I have a sort of Bucket List for cooking. It isn’t really anything I’ve ever written down. It’s just one of those things that I’ve always kept in the back of my mind–and when I say always, I mean since 1993. Maybe I should write it down. That’s really neither here nor there at this very moment. The real point is that yesterday (and by yesterday, I mean last weekend when I I started writing this post) I finished something that I have always wanted to do , but have always been too worried would end up being a waste of time.
I made croissants. Me. I made them.
They took longer than I would have liked, but not as long as I thought they would. And–get this– they were pretty good.
If you, for some bizarre reason, decide that it’d be much more fun to make these than to go to a bakery and buy some, then there are a ton of blogs entries, YouTube videos, and recipes out there. This was a Daring Bakers’ Challenge for September, so there are A LOT of blog entries about making Julia Child’s croissants if that is the way you choose to go.
I went with the King Arthur Flour company’s recipe– mostly because I didn’t want to use oil in my recipe, and I really like King Arthur Flour (they do not know who I am, nor do they care– so no worries there)– it’s SO FLUFFY! The original recipe calls for salted butter, but since I thought it would be easier to form the square of butter that the recipe requires, I made my own…and forgot to salt it. Whoops.
This cooking endeavor was almost as intensive as that crazy dark chocolate cake I made back in April. Much like that trip into cooking craziness, this one was documented with poorly lit photos that are at all kinds of odd angles. It can be difficult to take photos in a dark kitchen while covered in flour and sticky dough. Please forgive me.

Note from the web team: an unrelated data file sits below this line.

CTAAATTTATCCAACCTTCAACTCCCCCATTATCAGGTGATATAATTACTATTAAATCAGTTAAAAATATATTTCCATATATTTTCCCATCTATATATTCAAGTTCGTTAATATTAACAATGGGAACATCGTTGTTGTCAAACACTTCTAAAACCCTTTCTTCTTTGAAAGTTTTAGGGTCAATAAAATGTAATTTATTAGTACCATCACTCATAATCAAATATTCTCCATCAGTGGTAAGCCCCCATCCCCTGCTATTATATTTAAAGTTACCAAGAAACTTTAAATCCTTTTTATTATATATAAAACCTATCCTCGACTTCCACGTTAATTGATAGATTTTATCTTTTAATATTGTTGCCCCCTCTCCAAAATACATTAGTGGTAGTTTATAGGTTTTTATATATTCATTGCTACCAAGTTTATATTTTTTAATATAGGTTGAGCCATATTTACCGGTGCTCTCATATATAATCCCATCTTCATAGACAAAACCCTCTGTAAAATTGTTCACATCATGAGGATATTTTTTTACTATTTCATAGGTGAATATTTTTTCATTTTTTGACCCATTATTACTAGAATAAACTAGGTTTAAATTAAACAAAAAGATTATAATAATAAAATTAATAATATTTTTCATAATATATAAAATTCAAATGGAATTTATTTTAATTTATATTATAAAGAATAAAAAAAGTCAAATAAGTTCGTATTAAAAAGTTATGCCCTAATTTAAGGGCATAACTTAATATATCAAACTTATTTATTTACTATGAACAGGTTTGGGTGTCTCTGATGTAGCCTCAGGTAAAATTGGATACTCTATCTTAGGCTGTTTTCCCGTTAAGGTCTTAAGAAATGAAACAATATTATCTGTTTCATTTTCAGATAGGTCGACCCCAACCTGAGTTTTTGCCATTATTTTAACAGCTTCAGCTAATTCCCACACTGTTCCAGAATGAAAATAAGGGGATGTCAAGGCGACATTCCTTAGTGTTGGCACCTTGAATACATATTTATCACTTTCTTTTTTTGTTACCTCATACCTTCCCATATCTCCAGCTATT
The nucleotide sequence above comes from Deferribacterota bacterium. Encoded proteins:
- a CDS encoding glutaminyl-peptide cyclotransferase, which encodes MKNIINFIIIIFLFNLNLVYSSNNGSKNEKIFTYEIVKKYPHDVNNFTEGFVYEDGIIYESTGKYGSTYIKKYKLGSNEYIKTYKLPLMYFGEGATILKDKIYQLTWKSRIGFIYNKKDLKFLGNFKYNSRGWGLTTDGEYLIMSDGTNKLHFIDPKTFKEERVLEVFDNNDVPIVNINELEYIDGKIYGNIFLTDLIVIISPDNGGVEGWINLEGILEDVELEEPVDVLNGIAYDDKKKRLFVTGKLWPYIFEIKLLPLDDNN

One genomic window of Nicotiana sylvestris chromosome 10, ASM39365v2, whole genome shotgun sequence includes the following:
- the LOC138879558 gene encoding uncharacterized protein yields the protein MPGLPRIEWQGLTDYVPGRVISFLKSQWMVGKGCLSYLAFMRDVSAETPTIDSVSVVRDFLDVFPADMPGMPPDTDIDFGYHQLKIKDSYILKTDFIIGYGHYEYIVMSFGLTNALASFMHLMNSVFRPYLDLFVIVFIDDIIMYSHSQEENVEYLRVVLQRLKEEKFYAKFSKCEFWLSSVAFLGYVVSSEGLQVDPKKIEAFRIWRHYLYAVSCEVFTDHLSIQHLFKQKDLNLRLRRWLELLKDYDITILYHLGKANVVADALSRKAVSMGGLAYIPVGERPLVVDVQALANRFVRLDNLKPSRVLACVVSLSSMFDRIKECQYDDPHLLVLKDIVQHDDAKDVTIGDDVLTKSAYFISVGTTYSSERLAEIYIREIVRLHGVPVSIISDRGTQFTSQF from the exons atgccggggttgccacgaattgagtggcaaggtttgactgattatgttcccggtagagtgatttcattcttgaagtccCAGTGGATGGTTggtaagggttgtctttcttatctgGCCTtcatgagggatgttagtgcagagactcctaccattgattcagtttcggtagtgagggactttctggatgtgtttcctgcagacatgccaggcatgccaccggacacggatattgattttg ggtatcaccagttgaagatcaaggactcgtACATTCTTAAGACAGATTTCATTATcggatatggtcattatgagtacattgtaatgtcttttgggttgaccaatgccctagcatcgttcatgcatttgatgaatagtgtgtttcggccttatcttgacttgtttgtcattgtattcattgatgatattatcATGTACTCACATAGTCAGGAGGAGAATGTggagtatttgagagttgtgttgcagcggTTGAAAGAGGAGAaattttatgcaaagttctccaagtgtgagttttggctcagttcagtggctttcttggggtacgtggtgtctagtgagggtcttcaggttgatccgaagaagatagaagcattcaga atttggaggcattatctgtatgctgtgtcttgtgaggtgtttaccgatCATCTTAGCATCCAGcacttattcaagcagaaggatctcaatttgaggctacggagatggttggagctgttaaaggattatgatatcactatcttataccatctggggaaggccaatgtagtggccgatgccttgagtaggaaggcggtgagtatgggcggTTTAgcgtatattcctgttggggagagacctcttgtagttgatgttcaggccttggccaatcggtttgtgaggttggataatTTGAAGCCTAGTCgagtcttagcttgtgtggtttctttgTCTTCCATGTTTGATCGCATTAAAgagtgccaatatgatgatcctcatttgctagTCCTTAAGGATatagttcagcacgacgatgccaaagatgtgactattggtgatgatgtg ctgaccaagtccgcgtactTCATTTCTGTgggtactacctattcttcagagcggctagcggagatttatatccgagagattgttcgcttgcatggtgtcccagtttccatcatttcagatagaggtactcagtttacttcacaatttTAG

mostly inspired by the recipe for Baker’s Croissants by King Arthur Flour
2 large eggs, room temperature
1/4 cup sugar, divided
5-1/2 to 6 cups all-purpose flour
2-1/4 tsp active dry yeast (1 packet)
1/4 tsp salt
2 tbsp butter, melted
2 cups salted butter, room temperature (or if you’re going to be like me and make your own– 1 quart heavy whipping cream + 3/4 tsp salt)
Begin the dough by making a “sponge.” Crack the 2 eggs into a large mixing cup. Add enough warm water to equal 2 cups.
Whisk the eggs and water together, then pour the mixture into a large mixing bowl. Add 1 tablespoon sugar to the mix, then 3 cups of the flour and the full amount of yeast.
Mix it until blended– it’s a sticky gloopy mess, so use a spoon or rubber spatula, not a whisk– then set it aside. See the notebook there with the blue chicken scratch? Those were my notes for this recipe. They covered four pages. Four.
If you’re crazy like me, this is a good time to make the butter.
Pour the entire quart of heavy cream into the bowl of a stand mixer that has been fitted with a wire whisk.
Cover the top of the stand mixer with plastic wrap (trust me), and turn the mixer on high.
The cream will go through several stages, and you’ll get to see that lovely butter-yellow color come through.
This looks ready, but it isn’t. Trust me.
You want to wait until the cream breaks, or when the butter separates from the buttermilk. It’s here that you’ll really be thankful for the plastic wrap.
If you start to hear a sloshing sound, turn your mixing speed down quickly!
I’m always in awe of this step. I don’t know why. It’s just really a neat physical change.
Take the butter out, and press it into a colander lined with paper towels.
Wrap the butter in the paper towels, and squeeze the excess liquid out. The colander is in the sink, by the way. I promise that I’m not squeezing the liquid out all over my counter!
You can save the buttermilk for another use or throw it away. I tossed mine because I couldn’t think of anything to do with it right away.
If you don’t have a stand mixer, you can use a hand mixer– I have a post from a long time ago on how to do that. Once you’ve drained the butter, place it in a bowl and massage in 3/4 of a teaspoon of salt. I forgot to do this part, and it made a world of difference. Don’t be like me and forget to add the salt.